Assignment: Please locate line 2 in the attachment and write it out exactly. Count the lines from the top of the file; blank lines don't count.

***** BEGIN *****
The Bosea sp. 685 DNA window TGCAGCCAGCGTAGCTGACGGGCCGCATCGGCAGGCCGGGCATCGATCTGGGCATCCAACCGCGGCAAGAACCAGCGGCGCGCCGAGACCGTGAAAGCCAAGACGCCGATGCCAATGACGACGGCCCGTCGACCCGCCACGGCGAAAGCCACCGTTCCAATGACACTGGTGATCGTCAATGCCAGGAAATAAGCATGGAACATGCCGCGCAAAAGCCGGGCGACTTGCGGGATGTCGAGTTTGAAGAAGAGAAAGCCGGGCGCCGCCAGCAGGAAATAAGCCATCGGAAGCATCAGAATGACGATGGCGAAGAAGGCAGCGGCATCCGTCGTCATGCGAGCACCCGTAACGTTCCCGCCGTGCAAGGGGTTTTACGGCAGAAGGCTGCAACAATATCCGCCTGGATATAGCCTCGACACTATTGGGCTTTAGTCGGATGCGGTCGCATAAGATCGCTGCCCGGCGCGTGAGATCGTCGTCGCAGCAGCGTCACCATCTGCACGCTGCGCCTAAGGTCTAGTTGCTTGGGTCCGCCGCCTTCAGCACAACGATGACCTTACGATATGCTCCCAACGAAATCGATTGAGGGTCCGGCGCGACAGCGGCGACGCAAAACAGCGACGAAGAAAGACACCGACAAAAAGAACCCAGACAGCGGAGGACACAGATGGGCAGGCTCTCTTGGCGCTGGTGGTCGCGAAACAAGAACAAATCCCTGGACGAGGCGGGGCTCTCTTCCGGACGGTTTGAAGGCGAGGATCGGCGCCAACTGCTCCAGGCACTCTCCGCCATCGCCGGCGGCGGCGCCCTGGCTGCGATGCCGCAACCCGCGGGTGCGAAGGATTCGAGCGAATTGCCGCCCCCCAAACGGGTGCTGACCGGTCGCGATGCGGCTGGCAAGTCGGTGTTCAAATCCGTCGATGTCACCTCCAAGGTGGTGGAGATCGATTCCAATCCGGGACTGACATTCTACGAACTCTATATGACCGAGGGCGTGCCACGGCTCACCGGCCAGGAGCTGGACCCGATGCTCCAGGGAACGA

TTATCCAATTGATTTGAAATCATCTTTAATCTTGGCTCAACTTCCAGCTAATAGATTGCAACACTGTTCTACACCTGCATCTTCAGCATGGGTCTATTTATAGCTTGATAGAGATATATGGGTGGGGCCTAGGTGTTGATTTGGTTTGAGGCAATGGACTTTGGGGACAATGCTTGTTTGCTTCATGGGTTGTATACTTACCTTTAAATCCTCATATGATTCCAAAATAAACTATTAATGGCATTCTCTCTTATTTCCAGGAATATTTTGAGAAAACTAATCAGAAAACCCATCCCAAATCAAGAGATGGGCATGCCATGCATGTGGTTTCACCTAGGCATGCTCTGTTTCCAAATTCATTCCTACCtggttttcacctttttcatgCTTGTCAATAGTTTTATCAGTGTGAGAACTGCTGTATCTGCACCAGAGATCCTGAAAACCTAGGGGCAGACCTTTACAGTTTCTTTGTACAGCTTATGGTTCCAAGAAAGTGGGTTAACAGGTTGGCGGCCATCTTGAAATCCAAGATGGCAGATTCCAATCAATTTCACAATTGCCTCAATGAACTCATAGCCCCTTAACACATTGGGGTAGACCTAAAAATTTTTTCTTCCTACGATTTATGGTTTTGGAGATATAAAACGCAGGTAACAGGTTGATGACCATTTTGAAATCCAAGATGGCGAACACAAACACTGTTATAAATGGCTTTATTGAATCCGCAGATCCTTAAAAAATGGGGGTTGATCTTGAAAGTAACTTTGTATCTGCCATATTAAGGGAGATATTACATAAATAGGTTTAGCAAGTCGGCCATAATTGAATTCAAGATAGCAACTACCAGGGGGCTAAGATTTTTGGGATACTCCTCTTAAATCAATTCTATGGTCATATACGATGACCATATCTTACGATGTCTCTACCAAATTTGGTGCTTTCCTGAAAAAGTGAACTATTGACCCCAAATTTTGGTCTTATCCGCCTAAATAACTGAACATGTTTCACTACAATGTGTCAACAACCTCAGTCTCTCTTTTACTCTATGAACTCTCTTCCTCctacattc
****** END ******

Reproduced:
TTATCCAATTGATTTGAAATCATCTTTAATCTTGGCTCAACTTCCAGCTAATAGATTGCAACACTGTTCTACACCTGCATCTTCAGCATGGGTCTATTTATAGCTTGATAGAGATATATGGGTGGGGCCTAGGTGTTGATTTGGTTTGAGGCAATGGACTTTGGGGACAATGCTTGTTTGCTTCATGGGTTGTATACTTACCTTTAAATCCTCATATGATTCCAAAATAAACTATTAATGGCATTCTCTCTTATTTCCAGGAATATTTTGAGAAAACTAATCAGAAAACCCATCCCAAATCAAGAGATGGGCATGCCATGCATGTGGTTTCACCTAGGCATGCTCTGTTTCCAAATTCATTCCTACCtggttttcacctttttcatgCTTGTCAATAGTTTTATCAGTGTGAGAACTGCTGTATCTGCACCAGAGATCCTGAAAACCTAGGGGCAGACCTTTACAGTTTCTTTGTACAGCTTATGGTTCCAAGAAAGTGGGTTAACAGGTTGGCGGCCATCTTGAAATCCAAGATGGCAGATTCCAATCAATTTCACAATTGCCTCAATGAACTCATAGCCCCTTAACACATTGGGGTAGACCTAAAAATTTTTTCTTCCTACGATTTATGGTTTTGGAGATATAAAACGCAGGTAACAGGTTGATGACCATTTTGAAATCCAAGATGGCGAACACAAACACTGTTATAAATGGCTTTATTGAATCCGCAGATCCTTAAAAAATGGGGGTTGATCTTGAAAGTAACTTTGTATCTGCCATATTAAGGGAGATATTACATAAATAGGTTTAGCAAGTCGGCCATAATTGAATTCAAGATAGCAACTACCAGGGGGCTAAGATTTTTGGGATACTCCTCTTAAATCAATTCTATGGTCATATACGATGACCATATCTTACGATGTCTCTACCAAATTTGGTGCTTTCCTGAAAAAGTGAACTATTGACCCCAAATTTTGGTCTTATCCGCCTAAATAACTGAACATGTTTCACTACAATGTGTCAACAACCTCAGTCTCTCTTTTACTCTATGAACTCTCTTCCTCctacattc